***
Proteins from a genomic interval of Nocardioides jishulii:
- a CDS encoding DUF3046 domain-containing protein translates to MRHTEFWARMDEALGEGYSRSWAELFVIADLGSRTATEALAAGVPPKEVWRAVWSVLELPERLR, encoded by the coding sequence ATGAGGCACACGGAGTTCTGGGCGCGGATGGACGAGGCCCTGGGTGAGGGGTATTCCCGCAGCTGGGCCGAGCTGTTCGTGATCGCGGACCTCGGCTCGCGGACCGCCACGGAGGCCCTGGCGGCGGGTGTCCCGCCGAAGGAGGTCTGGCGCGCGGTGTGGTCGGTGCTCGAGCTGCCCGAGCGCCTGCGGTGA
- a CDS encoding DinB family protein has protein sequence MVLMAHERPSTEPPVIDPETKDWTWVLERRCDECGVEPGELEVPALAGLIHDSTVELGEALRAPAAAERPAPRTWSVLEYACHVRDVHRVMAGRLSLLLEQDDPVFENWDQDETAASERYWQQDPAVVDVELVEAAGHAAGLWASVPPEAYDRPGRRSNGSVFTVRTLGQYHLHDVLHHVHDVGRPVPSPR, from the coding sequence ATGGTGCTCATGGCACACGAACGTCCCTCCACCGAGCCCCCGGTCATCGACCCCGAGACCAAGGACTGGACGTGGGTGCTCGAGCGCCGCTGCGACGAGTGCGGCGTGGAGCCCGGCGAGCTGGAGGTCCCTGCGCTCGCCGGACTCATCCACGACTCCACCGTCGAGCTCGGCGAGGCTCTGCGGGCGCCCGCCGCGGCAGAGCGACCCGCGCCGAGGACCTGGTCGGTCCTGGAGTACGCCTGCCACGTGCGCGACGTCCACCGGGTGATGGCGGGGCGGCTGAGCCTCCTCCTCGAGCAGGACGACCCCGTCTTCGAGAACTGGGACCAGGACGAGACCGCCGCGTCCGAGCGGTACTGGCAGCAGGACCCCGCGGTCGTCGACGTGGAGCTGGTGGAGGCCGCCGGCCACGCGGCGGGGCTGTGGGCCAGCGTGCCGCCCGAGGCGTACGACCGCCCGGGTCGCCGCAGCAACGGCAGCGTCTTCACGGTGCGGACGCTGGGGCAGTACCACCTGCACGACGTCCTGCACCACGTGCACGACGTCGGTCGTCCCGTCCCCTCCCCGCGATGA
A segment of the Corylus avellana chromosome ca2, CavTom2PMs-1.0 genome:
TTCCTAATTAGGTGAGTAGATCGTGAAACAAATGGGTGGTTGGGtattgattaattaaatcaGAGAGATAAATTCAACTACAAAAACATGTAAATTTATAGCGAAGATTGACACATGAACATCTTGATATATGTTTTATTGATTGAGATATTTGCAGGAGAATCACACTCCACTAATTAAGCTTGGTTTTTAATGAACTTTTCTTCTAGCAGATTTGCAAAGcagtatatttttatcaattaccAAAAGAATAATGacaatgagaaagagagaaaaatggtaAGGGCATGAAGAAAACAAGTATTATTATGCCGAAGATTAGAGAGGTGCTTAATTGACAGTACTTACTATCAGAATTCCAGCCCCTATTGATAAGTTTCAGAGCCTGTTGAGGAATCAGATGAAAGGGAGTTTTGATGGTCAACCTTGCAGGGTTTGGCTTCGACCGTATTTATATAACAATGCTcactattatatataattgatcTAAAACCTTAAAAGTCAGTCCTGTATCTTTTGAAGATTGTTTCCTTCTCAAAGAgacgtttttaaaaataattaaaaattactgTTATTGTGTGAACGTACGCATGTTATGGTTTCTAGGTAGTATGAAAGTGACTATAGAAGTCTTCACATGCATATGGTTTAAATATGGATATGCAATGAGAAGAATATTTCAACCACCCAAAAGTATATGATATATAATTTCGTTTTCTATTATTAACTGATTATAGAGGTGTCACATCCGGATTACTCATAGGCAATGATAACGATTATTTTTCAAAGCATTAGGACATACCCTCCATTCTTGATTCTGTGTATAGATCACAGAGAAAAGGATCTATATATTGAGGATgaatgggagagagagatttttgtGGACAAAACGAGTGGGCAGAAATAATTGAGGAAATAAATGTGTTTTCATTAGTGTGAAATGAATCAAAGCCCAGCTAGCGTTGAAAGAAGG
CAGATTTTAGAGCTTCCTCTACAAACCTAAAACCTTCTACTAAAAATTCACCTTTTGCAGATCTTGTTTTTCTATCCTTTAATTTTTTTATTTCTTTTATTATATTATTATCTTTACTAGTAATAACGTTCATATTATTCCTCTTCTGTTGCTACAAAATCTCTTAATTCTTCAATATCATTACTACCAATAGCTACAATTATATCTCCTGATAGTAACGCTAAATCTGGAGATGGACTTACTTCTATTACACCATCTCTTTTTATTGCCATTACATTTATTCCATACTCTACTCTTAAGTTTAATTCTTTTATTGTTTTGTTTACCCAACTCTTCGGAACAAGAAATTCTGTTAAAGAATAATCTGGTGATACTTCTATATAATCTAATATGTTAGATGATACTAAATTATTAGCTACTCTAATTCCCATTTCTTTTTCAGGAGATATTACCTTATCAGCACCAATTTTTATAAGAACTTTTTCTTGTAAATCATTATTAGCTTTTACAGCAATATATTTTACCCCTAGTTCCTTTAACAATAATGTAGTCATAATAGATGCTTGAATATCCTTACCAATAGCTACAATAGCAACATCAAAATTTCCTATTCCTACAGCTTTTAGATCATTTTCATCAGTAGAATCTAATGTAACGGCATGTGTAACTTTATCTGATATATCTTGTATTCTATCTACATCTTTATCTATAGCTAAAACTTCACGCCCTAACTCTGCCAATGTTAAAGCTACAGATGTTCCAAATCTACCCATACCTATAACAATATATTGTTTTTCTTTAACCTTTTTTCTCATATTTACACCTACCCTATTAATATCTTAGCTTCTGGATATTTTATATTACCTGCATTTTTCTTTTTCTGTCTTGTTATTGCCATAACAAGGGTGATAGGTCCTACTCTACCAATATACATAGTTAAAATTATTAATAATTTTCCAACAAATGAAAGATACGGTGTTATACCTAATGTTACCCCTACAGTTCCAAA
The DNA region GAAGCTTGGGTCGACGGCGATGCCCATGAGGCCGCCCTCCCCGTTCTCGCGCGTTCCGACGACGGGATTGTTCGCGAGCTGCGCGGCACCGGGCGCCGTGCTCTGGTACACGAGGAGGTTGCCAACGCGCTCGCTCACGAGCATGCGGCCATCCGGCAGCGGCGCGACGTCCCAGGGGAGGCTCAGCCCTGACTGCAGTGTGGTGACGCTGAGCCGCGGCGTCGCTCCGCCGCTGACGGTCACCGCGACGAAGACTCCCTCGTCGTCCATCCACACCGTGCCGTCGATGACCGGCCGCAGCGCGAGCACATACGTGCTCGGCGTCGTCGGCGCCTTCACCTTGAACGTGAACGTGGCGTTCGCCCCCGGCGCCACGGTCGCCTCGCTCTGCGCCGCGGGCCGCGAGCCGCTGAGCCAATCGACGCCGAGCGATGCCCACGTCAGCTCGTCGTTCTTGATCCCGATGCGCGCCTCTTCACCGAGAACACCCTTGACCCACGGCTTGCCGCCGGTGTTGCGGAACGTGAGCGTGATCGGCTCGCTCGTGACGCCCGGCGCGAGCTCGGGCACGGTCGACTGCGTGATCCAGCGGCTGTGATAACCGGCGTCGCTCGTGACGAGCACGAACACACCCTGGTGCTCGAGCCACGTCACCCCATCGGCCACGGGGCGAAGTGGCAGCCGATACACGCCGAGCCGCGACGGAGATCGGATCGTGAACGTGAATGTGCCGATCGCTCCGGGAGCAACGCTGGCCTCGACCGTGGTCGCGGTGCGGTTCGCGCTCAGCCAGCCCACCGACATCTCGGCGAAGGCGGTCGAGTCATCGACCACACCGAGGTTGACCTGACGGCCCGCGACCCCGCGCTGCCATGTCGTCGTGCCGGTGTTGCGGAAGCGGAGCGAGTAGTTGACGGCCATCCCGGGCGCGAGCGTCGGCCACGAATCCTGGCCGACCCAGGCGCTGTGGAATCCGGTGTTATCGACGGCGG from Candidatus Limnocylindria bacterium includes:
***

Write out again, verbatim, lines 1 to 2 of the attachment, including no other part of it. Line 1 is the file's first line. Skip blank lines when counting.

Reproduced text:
Proteins from a genomic interval of Nocardioides jishulii:
- a CDS encoding DUF3046 domain-containing protein translates to MRHTEFWARMDEALGEGYSRSWAELFVIADLGSRTATEALAAGVPPKEVWRAVWSVLELPERLR, encoded by the coding sequence ATGAGGCACACGGAGTTCTGGGCGCGGATGGACGAGGCCCTGGGTGAGGGGTATTCCCGCAGCTGGGCCGAGCTGTTCGTGATCGCGGACCTCGGCTCGCGGACCGCCACGGAGGCCCTGGCGGCGGGTGTCCCGCCGAAGGAGGTCTGGCGCGCGGTGTGGTCGGTGCTCGAGCTGCCCGAGCGCCTGCGGTGA